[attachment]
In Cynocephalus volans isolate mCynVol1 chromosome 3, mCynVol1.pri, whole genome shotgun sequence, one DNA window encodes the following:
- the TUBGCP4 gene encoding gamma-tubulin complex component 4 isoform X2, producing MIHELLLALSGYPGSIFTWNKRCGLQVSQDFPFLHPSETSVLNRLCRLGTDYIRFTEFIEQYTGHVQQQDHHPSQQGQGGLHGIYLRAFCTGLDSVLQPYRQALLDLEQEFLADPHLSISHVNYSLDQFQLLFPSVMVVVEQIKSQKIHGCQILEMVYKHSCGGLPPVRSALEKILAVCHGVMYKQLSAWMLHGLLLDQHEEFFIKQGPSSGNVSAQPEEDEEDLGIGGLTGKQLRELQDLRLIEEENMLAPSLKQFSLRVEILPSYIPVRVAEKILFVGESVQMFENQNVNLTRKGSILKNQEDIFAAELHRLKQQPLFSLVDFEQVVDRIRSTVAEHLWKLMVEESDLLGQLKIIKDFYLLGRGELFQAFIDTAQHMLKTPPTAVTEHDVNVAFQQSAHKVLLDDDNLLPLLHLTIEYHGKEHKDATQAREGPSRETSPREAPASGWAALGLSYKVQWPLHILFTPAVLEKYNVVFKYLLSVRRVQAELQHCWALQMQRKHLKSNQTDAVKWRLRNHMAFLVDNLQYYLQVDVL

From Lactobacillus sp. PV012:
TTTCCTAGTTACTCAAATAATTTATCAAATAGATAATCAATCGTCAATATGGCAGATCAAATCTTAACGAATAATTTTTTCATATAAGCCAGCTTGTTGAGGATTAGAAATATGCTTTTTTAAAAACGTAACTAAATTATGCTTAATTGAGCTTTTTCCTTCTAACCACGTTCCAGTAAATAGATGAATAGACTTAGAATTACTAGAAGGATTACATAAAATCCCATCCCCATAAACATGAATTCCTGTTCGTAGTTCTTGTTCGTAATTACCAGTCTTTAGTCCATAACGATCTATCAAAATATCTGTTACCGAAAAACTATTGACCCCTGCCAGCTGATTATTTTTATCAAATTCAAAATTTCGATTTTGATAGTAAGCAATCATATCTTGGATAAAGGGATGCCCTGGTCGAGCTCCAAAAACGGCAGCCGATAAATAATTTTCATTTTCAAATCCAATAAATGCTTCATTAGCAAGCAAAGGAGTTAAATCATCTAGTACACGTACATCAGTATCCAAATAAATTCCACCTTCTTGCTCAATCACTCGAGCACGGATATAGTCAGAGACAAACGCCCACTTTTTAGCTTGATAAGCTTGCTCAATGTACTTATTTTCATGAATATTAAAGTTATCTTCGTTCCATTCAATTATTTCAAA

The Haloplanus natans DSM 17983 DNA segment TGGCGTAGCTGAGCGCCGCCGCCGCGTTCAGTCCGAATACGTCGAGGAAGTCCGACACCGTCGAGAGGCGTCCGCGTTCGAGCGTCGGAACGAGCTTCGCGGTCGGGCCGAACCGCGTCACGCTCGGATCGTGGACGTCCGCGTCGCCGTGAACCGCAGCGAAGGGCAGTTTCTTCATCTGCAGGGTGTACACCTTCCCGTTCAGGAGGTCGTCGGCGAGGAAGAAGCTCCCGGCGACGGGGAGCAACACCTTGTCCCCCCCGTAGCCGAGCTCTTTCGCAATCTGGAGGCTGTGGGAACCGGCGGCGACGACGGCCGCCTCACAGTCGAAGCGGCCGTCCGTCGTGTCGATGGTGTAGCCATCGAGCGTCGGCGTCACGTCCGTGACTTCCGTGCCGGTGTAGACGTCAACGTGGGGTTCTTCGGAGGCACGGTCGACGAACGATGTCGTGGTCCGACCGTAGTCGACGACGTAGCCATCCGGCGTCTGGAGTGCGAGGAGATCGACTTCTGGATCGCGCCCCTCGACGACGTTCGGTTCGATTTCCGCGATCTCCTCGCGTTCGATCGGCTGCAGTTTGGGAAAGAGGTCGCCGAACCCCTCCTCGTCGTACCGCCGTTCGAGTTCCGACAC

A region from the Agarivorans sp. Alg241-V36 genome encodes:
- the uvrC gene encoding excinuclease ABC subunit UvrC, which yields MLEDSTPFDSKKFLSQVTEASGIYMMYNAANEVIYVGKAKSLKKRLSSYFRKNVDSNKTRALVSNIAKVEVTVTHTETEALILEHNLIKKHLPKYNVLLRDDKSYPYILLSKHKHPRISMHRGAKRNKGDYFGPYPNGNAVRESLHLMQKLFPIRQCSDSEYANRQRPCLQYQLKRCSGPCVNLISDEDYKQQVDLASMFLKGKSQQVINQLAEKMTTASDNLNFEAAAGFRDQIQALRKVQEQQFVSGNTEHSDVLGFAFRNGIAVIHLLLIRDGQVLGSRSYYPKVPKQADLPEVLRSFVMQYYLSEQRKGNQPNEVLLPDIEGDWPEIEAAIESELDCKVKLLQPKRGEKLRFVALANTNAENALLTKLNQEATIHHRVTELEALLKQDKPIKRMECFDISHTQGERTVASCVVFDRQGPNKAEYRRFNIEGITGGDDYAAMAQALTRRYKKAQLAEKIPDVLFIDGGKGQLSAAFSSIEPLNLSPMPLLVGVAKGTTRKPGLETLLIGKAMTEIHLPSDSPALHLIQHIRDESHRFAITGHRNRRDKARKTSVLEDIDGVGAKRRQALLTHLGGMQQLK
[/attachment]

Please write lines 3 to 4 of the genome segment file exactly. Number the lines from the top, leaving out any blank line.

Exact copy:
From Lactobacillus sp. PV012:
TTTCCTAGTTACTCAAATAATTTATCAAATAGATAATCAATCGTCAATATGGCAGATCAAATCTTAACGAATAATTTTTTCATATAAGCCAGCTTGTTGAGGATTAGAAATATGCTTTTTTAAAAACGTAACTAAATTATGCTTAATTGAGCTTTTTCCTTCTAACCACGTTCCAGTAAATAGATGAATAGACTTAGAATTACTAGAAGGATTACATAAAATCCCATCCCCATAAACATGAATTCCTGTTCGTAGTTCTTGTTCGTAATTACCAGTCTTTAGTCCATAACGATCTATCAAAATATCTGTTACCGAAAAACTATTGACCCCTGCCAGCTGATTATTTTTATCAAATTCAAAATTTCGATTTTGATAGTAAGCAATCATATCTTGGATAAAGGGATGCCCTGGTCGAGCTCCAAAAACGGCAGCCGATAAATAATTTTCATTTTCAAATCCAATAAATGCTTCATTAGCAAGCAAAGGAGTTAAATCATCTAGTACACGTACATCAGTATCCAAATAAATTCCACCTTCTTGCTCAATCACTCGAGCACGGATATAGTCAGAGACAAACGCCCACTTTTTAGCTTGATAAGCTTGCTCAATGTACTTATTTTCATGAATATTAAAGTTATCTTCGTTCCATTCAATTATTTCAAA